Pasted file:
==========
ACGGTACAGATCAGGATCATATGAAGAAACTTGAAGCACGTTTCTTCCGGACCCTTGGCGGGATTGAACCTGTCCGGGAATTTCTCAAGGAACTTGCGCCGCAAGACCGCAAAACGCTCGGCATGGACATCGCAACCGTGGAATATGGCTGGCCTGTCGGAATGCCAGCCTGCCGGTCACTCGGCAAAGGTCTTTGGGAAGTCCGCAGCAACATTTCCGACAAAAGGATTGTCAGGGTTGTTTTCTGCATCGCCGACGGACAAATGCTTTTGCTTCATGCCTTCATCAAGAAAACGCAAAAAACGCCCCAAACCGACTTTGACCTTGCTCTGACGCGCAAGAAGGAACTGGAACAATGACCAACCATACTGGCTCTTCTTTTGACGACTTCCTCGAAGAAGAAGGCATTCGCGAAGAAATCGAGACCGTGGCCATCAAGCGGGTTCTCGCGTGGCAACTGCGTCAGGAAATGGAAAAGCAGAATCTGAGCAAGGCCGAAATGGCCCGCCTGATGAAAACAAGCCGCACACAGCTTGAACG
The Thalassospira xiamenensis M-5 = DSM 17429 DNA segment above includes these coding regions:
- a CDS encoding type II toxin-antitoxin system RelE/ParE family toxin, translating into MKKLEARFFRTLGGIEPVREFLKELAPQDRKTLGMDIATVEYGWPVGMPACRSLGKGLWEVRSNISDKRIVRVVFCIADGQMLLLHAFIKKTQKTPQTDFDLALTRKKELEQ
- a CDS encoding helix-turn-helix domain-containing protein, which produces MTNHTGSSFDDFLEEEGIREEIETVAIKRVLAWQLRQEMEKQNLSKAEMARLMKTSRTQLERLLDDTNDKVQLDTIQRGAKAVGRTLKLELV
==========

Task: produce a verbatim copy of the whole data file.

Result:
ACGGTACAGATCAGGATCATATGAAGAAACTTGAAGCACGTTTCTTCCGGACCCTTGGCGGGATTGAACCTGTCCGGGAATTTCTCAAGGAACTTGCGCCGCAAGACCGCAAAACGCTCGGCATGGACATCGCAACCGTGGAATATGGCTGGCCTGTCGGAATGCCAGCCTGCCGGTCACTCGGCAAAGGTCTTTGGGAAGTCCGCAGCAACATTTCCGACAAAAGGATTGTCAGGGTTGTTTTCTGCATCGCCGACGGACAAATGCTTTTGCTTCATGCCTTCATCAAGAAAACGCAAAAAACGCCCCAAACCGACTTTGACCTTGCTCTGACGCGCAAGAAGGAACTGGAACAATGACCAACCATACTGGCTCTTCTTTTGACGACTTCCTCGAAGAAGAAGGCATTCGCGAAGAAATCGAGACCGTGGCCATCAAGCGGGTTCTCGCGTGGCAACTGCGTCAGGAAATGGAAAAGCAGAATCTGAGCAAGGCCGAAATGGCCCGCCTGATGAAAACAAGCCGCACACAGCTTGAACG
The Thalassospira xiamenensis M-5 = DSM 17429 DNA segment above includes these coding regions:
- a CDS encoding type II toxin-antitoxin system RelE/ParE family toxin, translating into MKKLEARFFRTLGGIEPVREFLKELAPQDRKTLGMDIATVEYGWPVGMPACRSLGKGLWEVRSNISDKRIVRVVFCIADGQMLLLHAFIKKTQKTPQTDFDLALTRKKELEQ
- a CDS encoding helix-turn-helix domain-containing protein, which produces MTNHTGSSFDDFLEEEGIREEIETVAIKRVLAWQLRQEMEKQNLSKAEMARLMKTSRTQLERLLDDTNDKVQLDTIQRGAKAVGRTLKLELV